The real issue in Iraq is not Shia vs. Sunni, but rather the deterioration of the rule of law.
Sectarianism fails to explain absence of Iraq's rule of law
After Iraq had been out of the spotlight for some months, the death sentence for murder passed on Sunday against one of the country's two vice presidents, Tareq Al Hashemi, prompted an immediate outpouring of western media commentary.
Unfortunately, while the case of Mr Al Hashemi is an important one which deserves attention, much of the analysis so far has emphasised the least interesting aspects of the case. In what appears to be an almost uniform knee-jerk reaction, most western commentators have focused on how the verdict against the vice president supposedly symbolises the marginalisation of the entire Sunni community in Iraq.
This gives rise to dramatic scenarios in which Turkey is seen as a regional Sunni power promoting the interests of Iraq's Sunni Arabs and (mostly Sunni) Kurds, whereas Iran is seen as the regional patron of the Iraqi Shia Arabs. In line with this kind of thinking, prognoses of sectarian fragmentation, separatism or even regional wars abound.
This sort of analysis is flawed for a number of reasons. First, it offers an inaccurate account of developments in Iraqi politics during the first half of 2012. It should be remembered that the initial, dramatic reaction to the prosecution of Mr Al Hashemi back in December 2011 (when he fled from Baghdad to Iraq's Kurdish areas, and later to Turkey) was the withdrawal from the political process of the political alliance to which he belongs, the secular Iraqiyya coalition.
The main development during the past 10 months has been the gradual return of Iraqiyya to politics, both in parliament and in the cabinet. True, Mr Al Hashemi and Iraqiyya leader Ayad Allawi still remain on the sidelines, but other important figures such as Usama Al Nujayfi (the parliament speaker) and Salih Al Mutlak (deputy premier) have over the past few months returned to dialogue with Prime Minister Nouri Al Maliki, despite the continuation of the Hashemi case.
Mr Al Maliki has also been successful in attracting to his side a number of disgruntled Sunni Arab politicians from the areas bordering the Kurdish federal region, who are unhappy with the way parts of the Iraqiyya leadership are cozying up to the Kurds.
In sum, there is no empirical evidence to suggest that the Hashemi case is playing a dominant role in polarising the Iraqi government along sectarian lines.
Second, it is a pity that the eagerness among analysts to understand everything in Iraq through sectarian lenses also seems to distract them from problems related to the rule of law that are real and deeper. Soon after the prosecution of Mr Al Hashemi began, worrying accusations transpired about his guards having been subjected to torture in prison. Whereas it is difficult to prove those accusations, the official reply of the Iraqi judiciary - a statement to the effect that conditions in Iraqi prisons are basically wonderful - seemed so strained that it failed to appease critics of the human rights situation in Iraq.
That statement came in the context of a string of rulings by the Iraqi supreme court which seemed highly politicised and crafted to match the political interests of Mr Al Maliki, including a constitutional interpretation in early 2012 that severely limits the powers of parliament to question ministers.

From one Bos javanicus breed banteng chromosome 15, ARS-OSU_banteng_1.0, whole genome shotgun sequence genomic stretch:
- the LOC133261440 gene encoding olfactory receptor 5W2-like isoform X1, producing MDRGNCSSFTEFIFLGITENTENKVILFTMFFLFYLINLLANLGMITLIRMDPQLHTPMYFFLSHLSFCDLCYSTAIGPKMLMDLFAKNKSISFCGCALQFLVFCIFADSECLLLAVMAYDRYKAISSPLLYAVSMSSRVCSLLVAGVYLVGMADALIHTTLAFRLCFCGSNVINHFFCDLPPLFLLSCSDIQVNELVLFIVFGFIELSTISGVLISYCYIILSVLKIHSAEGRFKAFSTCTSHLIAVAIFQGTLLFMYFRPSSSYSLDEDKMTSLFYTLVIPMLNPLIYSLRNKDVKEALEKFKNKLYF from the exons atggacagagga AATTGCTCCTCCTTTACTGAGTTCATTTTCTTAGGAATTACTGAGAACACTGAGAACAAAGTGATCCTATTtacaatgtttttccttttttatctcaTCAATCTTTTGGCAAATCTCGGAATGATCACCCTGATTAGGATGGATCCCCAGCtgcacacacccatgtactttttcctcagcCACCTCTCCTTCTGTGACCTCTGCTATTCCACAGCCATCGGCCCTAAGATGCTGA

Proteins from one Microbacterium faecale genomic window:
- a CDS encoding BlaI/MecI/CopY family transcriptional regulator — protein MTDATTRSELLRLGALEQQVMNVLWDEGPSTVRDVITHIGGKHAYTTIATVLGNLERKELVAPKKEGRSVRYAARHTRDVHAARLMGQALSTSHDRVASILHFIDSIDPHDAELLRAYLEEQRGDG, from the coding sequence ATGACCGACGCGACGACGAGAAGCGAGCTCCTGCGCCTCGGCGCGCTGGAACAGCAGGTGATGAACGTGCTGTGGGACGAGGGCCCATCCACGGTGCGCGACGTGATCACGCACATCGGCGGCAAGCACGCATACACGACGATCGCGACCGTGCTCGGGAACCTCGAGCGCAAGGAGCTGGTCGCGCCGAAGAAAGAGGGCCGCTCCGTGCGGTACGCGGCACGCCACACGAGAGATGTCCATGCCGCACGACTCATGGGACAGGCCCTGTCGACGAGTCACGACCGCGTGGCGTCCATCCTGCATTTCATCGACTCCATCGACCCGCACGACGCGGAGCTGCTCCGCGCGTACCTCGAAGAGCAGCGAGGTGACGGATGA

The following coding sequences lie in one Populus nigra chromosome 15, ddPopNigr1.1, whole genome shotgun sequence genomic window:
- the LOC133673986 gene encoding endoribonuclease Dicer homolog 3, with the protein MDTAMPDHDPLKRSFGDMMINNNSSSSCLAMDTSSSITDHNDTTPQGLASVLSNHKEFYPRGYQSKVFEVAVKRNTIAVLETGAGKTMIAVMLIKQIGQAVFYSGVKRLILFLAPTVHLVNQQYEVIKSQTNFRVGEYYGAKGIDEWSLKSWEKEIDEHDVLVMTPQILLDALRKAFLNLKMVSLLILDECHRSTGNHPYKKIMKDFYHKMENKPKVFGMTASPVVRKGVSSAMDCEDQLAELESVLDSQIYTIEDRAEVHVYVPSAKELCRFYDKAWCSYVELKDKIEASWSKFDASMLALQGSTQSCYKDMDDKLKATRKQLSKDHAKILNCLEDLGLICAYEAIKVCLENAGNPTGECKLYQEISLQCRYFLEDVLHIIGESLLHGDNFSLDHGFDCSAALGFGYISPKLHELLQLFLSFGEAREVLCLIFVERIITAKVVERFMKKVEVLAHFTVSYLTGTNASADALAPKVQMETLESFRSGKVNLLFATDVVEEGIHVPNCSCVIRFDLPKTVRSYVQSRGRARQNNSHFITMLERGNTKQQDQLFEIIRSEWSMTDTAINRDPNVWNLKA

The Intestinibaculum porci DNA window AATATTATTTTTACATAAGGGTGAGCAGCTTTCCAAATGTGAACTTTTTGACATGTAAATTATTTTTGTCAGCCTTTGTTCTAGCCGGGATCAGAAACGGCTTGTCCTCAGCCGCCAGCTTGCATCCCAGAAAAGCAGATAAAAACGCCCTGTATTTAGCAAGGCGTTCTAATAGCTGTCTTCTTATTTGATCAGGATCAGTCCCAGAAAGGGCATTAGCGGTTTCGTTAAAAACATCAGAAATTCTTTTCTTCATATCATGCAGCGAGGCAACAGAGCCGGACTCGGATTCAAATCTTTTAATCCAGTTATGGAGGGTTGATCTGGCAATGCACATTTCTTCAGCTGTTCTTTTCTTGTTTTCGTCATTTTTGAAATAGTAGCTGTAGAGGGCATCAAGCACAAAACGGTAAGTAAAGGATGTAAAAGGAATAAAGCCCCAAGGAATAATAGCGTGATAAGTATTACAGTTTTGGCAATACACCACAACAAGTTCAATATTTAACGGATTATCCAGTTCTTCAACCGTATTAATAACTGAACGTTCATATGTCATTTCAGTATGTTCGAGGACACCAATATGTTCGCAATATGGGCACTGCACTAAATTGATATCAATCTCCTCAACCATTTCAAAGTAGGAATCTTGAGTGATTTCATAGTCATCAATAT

All of this raises question about the impartiality of the Iraqi judiciary and its immunity from political pressures. But once more, this is not a mainly sectarian issue. There are many Sunnis who work for the pro-Maliki judiciary and there are ex-Baathist Shiites who sometimes find themselves on the receiving end of its rulings.
Although Mr Al Hashemi is now considered to enjoy de facto immunity in Turkey against extradition to Iraq, there is now a dilemma for him about how to respond to the verdict. Technically, he can launch an appeal, but that would imply a degree of recognition of the judicial proceedings in a way that he has not been prepared to offer so far. His initial reaction, at a press conference in Turkey this week, was to dismiss both the ruling and the entire judicial process as flawed and politicised, with a call for the UN to intervene in the troubling human rights situation in Iraq.
Mr Al Hashemi has also indicated his preparedness to stand trial in Kurdish-controlled parts of Iraq, including in the disputed city of Kirkuk. Of course, politically the Kirkuk suggestion involves a double-edged sword. The city is claimed by the Kurds as part of their area, whereas many Arabs and some Turkmens think it should instead be controlled by the central government. A trial there would implicitly mean recognition by an Iraqiyya leader of Kurdish control of the city, with which many Iraqiyya members disagree.
As for the rest of the world, perhaps it should try, however temporarily, to forget about Sunnis and Shiites altogether and instead focus on the question of due process. If the Hashemi case is approached through communitarian lenses and the only goal is to secure the continued inclusion in the political process of figures considered vital to some kind of imagined sectarian equilibrium, many of the problems of post-2003 Iraq are likely to be perpetuated.
Only when western commentators put the interests of individual Iraqi citizens - of whatever sectarian background - higher than those of communal leaders pandering to sectarian sentiments will they be able to play a meaningful role in the development of a democratic Iraq.
Reidar Visser is a historian of Iraq who blogs at gulfanalysis.wordpress.com